5.22.2009

Visualizing Revision, Part II

Earlier in the week, I put up a post about using tag clouds to visualize revision. It's a somewhat problematic approach, as it relies so heavily on lexical repetition, but with that known, it still shows a lot.

Now I see that RLG's Merrilee Proffitt (hi Merrilee!) is using a gadget called Wordle to visualize clouds a bit more ... artfully.

So here we go again: my dissertation, completed in 2005, on Wordle, followed by my book as of 2009:



5.17.2009

Using Tag Clouds to Visualize Revision

You probably know this: for folks in many humanities departments at large research schools like UIUC, a published academic monograph is a key part of getting tenure. That book is often derived in part from the dissertation, but there's this culture in place where, no matter how great that dissertation is, one generally has to demonstrate how much the book is different from the dissertation. This demonstration is usually done in prose.

Enter the tag cloud. Dump the text from both documents into an online clouder like tagcrowd.com, and compare results.

Here's the cloud from my dissertation, completed in 2005:


created at TagCrowd.com




And then here's the cloud of the book manuscript circa 6.2009:


created at TagCrowd.com




As you can see, some themes have stayed the same; others have disappeared or been added. For me, knowing these two documents so well, the tag clouds are detailed maps of the writing and rewriting. Each term is a pathway into so many decisions, dead ends, and productive avenues.

Next time I teach revision, I think I'll have students cloud their drafts.

5.13.2009

Non-Contact Graduation

Here at the factory we're churning out another batch of graduates, but this year with less touching advised.



To: Faculty, Staff, Students
From: Robert D. Palinkas, M.D.
Director, McKinley Health Center
Subject: Handshaking at Commencement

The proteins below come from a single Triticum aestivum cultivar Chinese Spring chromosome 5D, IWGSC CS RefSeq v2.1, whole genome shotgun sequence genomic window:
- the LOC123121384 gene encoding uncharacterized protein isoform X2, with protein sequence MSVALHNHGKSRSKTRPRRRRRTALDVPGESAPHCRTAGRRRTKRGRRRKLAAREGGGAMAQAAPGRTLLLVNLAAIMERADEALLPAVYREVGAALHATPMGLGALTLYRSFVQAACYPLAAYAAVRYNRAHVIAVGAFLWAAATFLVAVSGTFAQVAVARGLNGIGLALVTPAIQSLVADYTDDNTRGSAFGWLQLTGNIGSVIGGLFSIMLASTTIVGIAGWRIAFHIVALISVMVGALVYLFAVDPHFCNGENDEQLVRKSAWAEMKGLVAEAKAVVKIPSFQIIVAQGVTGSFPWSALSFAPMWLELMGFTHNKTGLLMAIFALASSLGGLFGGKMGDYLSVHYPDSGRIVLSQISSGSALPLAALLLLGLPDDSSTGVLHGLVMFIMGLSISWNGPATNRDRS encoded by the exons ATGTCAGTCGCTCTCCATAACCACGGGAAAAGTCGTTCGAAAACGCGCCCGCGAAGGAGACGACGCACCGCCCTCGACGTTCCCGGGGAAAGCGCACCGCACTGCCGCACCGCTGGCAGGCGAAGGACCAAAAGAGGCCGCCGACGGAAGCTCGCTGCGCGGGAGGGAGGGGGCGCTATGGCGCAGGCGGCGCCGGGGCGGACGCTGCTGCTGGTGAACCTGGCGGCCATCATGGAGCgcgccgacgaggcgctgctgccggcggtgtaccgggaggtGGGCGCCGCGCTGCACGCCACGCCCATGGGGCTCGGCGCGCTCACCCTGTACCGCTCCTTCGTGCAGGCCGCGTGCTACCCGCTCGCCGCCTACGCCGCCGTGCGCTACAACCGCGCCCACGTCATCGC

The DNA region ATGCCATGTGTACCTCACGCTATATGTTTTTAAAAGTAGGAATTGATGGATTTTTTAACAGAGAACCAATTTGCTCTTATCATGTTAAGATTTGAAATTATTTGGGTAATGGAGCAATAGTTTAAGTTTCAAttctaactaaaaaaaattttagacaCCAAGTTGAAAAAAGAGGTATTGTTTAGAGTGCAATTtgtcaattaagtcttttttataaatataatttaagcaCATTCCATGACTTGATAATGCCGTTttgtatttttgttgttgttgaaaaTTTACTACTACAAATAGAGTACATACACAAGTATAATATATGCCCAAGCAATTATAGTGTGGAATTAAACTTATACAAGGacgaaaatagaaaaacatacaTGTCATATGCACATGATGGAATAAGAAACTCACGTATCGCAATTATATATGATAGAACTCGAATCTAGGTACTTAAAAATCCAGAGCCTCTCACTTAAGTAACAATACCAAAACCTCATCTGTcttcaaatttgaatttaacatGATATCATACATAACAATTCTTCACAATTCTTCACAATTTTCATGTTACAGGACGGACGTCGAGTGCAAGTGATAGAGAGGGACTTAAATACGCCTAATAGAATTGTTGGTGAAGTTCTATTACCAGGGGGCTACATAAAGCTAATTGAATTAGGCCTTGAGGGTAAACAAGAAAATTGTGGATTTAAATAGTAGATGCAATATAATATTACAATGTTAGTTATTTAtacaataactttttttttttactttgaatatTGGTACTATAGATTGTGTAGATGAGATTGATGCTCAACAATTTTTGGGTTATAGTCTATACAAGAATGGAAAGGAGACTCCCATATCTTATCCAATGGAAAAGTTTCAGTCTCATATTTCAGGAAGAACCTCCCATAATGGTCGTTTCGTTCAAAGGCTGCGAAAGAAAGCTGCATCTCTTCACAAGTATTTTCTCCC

Because of ongoing concerns about the possibility of spreading the flu virus, students receiving degrees and their families should not shake hands at Commencement if they have symptoms of an upper respiratory infection such as fever and cough.

McKinley Health Center will provide hand sanitizer on the platform at the Assembly Hall ceremonies so that graduates can, if they wish, use it before and/or after receiving their degrees. Members of the official platform party also are encouraged to use the hand sanitizer provided.

Everyone is encouraged to observe the other guidelines to reduce the risk of infection, such as covering coughs and sneezes; avoiding touching eyes, mouth and nose; and washing hands frequently.

Robert D. Palinkas, M.D.

This mailing approved by:
The Office of the Chancellor

5.10.2009

The White House and Photoshop

News today that $350,000 in taxpayer cha-ching has been spent getting the following pic over the Statue of Liberty. (It's not even that good.)




In the news is how the White House aide who authorized the flyover has stepped down as it freaked out about half of the residents of NYC.

Do White House aides know nothing about Photoshop?

As a service to our nation, I present these additional pics highlighting other national treasures:









5.04.2009

Slap Chop

Slap your troubles away with Slap Chop. I've done it and found virtually no remaining troubles.